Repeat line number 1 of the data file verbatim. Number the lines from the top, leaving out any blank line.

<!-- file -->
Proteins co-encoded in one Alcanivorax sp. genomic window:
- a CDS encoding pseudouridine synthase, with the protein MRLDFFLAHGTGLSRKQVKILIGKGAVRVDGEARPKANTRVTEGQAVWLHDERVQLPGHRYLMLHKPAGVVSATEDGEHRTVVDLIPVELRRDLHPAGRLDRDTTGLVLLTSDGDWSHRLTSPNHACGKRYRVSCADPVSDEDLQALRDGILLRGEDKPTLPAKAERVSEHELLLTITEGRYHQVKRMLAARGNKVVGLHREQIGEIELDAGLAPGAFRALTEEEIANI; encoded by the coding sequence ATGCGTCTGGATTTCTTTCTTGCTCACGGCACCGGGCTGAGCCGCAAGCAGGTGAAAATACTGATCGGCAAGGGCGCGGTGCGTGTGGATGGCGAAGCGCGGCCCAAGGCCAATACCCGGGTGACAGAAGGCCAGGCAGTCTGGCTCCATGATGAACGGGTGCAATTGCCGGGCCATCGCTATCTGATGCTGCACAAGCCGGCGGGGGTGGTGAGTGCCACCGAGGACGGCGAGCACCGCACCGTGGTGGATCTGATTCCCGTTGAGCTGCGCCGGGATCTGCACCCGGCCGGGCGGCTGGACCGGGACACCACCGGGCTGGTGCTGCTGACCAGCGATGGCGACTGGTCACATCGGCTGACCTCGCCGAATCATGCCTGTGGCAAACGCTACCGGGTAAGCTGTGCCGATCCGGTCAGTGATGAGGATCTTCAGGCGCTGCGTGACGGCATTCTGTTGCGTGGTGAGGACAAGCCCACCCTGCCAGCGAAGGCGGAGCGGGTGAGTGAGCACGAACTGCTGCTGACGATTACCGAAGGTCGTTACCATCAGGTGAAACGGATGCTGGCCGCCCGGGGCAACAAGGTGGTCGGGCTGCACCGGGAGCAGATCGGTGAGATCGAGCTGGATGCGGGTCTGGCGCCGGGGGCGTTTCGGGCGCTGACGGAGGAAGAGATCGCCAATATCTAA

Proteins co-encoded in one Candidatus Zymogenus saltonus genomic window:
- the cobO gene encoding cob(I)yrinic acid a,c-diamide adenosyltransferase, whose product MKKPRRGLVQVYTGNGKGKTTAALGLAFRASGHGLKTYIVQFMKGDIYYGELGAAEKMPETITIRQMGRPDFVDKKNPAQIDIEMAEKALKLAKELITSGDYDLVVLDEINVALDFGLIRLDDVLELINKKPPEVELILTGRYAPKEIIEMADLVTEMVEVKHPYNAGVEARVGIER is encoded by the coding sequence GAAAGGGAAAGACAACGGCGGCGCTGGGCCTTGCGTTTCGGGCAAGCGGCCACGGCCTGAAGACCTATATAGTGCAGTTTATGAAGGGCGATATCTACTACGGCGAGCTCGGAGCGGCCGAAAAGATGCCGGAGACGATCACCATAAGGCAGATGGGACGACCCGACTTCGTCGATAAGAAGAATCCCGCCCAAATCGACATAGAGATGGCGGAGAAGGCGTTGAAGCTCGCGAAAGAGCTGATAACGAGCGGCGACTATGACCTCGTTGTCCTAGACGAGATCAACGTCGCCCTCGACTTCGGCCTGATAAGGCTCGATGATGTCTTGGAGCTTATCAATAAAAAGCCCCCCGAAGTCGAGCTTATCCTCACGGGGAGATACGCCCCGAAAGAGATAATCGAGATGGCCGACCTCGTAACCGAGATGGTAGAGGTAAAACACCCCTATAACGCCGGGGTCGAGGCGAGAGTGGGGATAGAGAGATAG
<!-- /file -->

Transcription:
Proteins co-encoded in one Alcanivorax sp. genomic window: